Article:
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General Data of the Municipal Museum of Baracoa
The Municipal Museum of Baracoa or Museo Fuerte Matachín, as it is also known, is located northwest of the city of Baracoa, at Punta de Esteban, in front of the inlet of the Miel River, in the opposite direction to the old Fort of Majana. It was inaugurated on October 10, 1981.
It is located in one of the three fortifications that protected the city from attacks by corsairs and pirates during the eighteenth and nineteenth centuries.
The museum shows archaeological collections from the aboriginal stage and from the history of the Villa de Nuestra Señora de la Asunción de Baracoa.
There are also samples of the flora and fauna of the place and it reflects the passage of famous people through the city.
Fort Matachín was the second fortification built by royal decree on the island and was part of Baracoa’s defensive system in the 18th and 19th centuries.
It is located in Punta de San Esteban.
At first it was made up of a small battery called Esteban in memory of the place where it is located.
It was a guard post of the Spanish army to register and recognize those who left the Villa or entered it.
From the beginning of the 19th century it began to be called Matachín because two cattle a day were sacrificed there to feed the Spanish troops.
In the pseudo-republican era it served as accommodation for several families.
Characteristics of the Fort
El Matachín was conceived with a main building to house 50 soldiers.
It is surrounded by a wide stone wall with loopholes. It has firm and double walls like the perimeter wall, they are made of masonry 0.62 meters thick with loopholes.
The prop is 3.53 m with a floor level of 0.60 m. Its doors have a spill for better opening.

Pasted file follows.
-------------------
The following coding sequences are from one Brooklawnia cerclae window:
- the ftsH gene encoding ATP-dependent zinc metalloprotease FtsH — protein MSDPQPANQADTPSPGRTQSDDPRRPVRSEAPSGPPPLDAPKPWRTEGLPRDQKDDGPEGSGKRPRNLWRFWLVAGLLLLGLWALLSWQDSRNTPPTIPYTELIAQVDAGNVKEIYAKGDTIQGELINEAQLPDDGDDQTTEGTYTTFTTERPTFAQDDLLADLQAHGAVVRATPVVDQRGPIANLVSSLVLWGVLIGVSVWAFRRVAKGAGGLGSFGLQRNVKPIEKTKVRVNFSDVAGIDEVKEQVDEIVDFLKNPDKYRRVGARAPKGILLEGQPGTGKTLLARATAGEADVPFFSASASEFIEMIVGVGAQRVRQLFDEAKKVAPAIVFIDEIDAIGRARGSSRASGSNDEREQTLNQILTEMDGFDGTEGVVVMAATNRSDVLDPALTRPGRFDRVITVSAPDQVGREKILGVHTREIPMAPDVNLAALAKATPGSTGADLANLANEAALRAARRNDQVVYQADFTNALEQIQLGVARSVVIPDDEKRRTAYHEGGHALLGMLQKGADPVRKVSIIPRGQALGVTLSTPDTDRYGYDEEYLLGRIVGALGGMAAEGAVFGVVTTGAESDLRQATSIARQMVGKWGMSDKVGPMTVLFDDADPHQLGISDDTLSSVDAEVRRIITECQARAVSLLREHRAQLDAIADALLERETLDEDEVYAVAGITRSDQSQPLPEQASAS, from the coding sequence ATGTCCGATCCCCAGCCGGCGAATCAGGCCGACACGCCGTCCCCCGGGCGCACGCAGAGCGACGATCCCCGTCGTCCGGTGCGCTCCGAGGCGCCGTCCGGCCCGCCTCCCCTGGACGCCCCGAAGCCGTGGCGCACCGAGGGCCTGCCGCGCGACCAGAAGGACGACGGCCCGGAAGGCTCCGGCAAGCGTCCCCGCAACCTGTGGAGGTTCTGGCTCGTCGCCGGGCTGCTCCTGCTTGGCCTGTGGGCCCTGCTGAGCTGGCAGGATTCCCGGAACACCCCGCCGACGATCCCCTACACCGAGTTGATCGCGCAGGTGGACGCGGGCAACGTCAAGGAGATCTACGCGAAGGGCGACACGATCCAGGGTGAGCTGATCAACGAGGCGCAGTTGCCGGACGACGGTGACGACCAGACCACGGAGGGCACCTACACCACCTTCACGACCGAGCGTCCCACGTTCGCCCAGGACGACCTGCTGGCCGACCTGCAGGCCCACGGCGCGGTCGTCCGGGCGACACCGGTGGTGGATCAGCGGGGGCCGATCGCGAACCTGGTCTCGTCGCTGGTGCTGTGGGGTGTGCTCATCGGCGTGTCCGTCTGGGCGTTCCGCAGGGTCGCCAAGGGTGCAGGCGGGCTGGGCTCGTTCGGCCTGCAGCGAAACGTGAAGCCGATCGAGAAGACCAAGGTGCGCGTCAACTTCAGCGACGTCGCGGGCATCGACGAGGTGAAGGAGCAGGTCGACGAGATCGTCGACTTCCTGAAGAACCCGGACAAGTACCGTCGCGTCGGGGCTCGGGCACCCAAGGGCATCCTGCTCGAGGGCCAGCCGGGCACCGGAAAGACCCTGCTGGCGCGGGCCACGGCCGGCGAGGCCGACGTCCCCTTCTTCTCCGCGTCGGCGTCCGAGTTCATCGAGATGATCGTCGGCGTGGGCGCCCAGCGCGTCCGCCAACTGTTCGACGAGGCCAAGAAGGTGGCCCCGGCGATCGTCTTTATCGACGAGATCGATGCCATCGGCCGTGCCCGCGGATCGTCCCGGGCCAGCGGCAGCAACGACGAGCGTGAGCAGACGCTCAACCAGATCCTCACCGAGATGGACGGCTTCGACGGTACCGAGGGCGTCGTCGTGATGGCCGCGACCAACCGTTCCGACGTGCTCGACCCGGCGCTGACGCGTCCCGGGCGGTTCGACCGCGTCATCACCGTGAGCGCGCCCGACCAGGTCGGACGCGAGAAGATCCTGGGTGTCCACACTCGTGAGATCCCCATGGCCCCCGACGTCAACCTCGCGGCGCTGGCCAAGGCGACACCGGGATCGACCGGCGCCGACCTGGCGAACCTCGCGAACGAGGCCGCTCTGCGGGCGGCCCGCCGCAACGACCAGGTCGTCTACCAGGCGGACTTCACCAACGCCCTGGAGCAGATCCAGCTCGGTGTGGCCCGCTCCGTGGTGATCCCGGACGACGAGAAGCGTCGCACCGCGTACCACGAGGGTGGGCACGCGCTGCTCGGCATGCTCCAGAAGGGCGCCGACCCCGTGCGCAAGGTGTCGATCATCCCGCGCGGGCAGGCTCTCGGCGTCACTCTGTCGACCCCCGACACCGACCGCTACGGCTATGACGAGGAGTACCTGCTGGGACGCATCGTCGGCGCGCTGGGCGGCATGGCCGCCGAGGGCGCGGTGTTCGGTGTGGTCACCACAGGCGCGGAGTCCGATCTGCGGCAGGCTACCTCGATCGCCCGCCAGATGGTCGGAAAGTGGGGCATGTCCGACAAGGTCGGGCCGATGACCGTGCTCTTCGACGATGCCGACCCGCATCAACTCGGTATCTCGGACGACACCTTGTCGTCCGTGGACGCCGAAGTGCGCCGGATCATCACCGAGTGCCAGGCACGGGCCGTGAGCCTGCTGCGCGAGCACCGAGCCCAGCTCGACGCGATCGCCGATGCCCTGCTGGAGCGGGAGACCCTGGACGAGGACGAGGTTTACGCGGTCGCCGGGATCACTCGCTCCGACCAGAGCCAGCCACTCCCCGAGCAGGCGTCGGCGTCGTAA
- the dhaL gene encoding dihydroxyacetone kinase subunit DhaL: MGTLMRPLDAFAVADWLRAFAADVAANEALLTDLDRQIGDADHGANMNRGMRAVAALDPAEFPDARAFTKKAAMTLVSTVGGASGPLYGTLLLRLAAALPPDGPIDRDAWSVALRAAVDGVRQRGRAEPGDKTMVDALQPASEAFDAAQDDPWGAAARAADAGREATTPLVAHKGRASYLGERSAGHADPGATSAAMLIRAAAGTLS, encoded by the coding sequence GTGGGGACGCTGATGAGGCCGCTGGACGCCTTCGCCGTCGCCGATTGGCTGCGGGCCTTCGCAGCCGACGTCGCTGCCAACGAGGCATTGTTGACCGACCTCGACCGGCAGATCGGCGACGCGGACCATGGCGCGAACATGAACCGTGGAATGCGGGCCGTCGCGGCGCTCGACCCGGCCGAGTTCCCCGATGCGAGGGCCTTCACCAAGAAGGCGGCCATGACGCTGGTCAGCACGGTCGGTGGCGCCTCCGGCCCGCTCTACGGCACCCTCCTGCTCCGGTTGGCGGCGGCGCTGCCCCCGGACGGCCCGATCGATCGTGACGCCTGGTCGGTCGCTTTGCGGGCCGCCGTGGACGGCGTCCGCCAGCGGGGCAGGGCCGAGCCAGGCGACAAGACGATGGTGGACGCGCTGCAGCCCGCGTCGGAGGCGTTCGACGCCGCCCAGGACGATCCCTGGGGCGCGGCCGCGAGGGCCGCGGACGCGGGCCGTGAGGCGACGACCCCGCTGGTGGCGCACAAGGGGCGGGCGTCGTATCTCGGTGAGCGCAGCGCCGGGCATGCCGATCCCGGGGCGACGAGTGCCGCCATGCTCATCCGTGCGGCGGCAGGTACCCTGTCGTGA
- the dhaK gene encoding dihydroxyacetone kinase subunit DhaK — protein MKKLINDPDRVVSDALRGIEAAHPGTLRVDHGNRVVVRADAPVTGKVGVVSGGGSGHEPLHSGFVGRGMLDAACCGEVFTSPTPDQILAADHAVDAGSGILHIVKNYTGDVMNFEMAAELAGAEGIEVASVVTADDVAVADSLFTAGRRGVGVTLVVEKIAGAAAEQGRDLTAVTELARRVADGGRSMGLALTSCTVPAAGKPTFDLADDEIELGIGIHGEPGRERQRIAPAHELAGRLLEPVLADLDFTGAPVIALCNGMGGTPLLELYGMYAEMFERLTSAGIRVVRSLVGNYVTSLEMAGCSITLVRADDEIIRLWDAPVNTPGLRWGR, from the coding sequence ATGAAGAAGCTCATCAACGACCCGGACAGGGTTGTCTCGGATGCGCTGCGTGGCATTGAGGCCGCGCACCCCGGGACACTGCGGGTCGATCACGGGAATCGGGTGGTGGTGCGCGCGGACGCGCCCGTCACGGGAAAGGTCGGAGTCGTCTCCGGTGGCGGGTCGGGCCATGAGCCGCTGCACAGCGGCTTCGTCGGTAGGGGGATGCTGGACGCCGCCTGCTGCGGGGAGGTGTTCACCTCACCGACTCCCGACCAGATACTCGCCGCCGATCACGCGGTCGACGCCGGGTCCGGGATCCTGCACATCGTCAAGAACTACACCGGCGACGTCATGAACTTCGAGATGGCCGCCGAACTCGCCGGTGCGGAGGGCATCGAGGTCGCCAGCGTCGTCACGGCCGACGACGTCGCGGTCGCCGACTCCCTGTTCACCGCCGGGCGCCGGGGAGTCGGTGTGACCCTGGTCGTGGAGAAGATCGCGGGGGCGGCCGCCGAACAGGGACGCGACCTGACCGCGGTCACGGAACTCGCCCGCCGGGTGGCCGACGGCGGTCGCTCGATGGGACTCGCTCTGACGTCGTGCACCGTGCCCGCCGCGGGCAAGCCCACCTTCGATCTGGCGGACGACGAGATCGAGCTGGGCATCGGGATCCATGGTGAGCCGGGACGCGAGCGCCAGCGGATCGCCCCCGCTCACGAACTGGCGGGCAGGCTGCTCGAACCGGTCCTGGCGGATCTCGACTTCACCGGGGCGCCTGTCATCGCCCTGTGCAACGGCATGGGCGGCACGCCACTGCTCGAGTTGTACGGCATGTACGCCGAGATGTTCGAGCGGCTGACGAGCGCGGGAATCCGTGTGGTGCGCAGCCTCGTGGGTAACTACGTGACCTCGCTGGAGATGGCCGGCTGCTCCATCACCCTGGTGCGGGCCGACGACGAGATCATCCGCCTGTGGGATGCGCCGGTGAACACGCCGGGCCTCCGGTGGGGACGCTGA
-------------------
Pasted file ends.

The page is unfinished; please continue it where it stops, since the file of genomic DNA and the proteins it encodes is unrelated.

The roof is made of tiles with a square wooden structure covered in redoblón.
The powder keg is underground with a barrel vault roof, it also has a perimeter corridor with a double wall to deal with impacts. It also has a cistern to collect water.
Archaeological collections from the aboriginal stage and others from the history of the Villa de Nuestra Señora de la Asunción de Baracoa, the first founded by the Spanish in Cuba in 1515, are kept and exhibited in the museum.
In addition to reflecting the culture of the city, it collects testimonies of the passage of famous people, such as La Rusa, who inspired the Cuban writer Alejo Carpentier, turning her into the Vera of his famous novel The Rite of Spring.
Rooms that make up the Museum
In this museum you can find different rooms. Among them are the ones on Archaeology, the one on Conquest and Colonization, the one referring to corsairs and pirates and the one that tells about the French presence in Baracoa.
Others are added that collect a lot of local history, among them are the one referring to the Wars of Independence, the Pseudo-Republic and the Cuban Revolution and the Polvorín, the only one that is preserved in America and the Caribbean.
Baracoa is a city located in the eastern Guantánamo province. It was the first town founded by the Spaniards in Cuba and the country’s first cathedral was erected there.
It is the oldest city on the island and was born with the name of Villa de Nuestra Señora de la Asunción de Baracoa, on August 15, 1511.
Its name is of Arawak origin and means highlands.
It is also known as the First City of Cuba, Landscape City, City of Waters and City of Mountains.
Declared a National Monument, among its natural attractions are the Toa, Yumurí and El Yunque rivers.